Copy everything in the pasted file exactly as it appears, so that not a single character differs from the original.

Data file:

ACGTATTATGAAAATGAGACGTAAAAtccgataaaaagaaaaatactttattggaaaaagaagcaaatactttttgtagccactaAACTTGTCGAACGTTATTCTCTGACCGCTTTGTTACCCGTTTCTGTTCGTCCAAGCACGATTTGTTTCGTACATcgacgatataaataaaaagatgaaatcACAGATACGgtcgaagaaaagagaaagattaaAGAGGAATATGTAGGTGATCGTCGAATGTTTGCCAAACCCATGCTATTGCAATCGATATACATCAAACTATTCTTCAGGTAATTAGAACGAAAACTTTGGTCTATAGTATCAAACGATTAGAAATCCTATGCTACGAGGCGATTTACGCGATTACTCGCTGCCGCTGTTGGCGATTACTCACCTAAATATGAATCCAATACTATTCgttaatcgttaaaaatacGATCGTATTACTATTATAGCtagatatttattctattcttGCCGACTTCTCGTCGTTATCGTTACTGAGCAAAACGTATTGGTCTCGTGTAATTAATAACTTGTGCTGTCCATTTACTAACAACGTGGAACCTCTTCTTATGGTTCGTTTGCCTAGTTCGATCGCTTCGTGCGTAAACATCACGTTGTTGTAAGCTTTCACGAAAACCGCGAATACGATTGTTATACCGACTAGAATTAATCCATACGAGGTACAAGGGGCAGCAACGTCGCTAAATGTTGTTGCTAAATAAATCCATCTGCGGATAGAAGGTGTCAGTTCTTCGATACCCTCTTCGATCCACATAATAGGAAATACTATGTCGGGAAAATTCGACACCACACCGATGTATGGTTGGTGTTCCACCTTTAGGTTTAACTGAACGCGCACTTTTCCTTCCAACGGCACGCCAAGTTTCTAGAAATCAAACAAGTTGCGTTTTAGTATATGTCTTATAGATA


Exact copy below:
ACGTATTATGAAAATGAGACGTAAAAtccgataaaaagaaaaatactttattggaaaaagaagcaaatactttttgtagccactaAACTTGTCGAACGTTATTCTCTGACCGCTTTGTTACCCGTTTCTGTTCGTCCAAGCACGATTTGTTTCGTACATcgacgatataaataaaaagatgaaatcACAGATACGgtcgaagaaaagagaaagattaaAGAGGAATATGTAGGTGATCGTCGAATGTTTGCCAAACCCATGCTATTGCAATCGATATACATCAAACTATTCTTCAGGTAATTAGAACGAAAACTTTGGTCTATAGTATCAAACGATTAGAAATCCTATGCTACGAGGCGATTTACGCGATTACTCGCTGCCGCTGTTGGCGATTACTCACCTAAATATGAATCCAATACTATTCgttaatcgttaaaaatacGATCGTATTACTATTATAGCtagatatttattctattcttGCCGACTTCTCGTCGTTATCGTTACTGAGCAAAACGTATTGGTCTCGTGTAATTAATAACTTGTGCTGTCCATTTACTAACAACGTGGAACCTCTTCTTATGGTTCGTTTGCCTAGTTCGATCGCTTCGTGCGTAAACATCACGTTGTTGTAAGCTTTCACGAAAACCGCGAATACGATTGTTATACCGACTAGAATTAATCCATACGAGGTACAAGGGGCAGCAACGTCGCTAAATGTTGTTGCTAAATAAATCCATCTGCGGATAGAAGGTGTCAGTTCTTCGATACCCTCTTCGATCCACATAATAGGAAATACTATGTCGGGAAAATTCGACACCACACCGATGTATGGTTGGTGTTCCACCTTTAGGTTTAACTGAACGCGCACTTTTCCTTCCAACGGCACGCCAAGTTTCTAGAAATCAAACAAGTTGCGTTTTAGTATATGTCTTATAGATA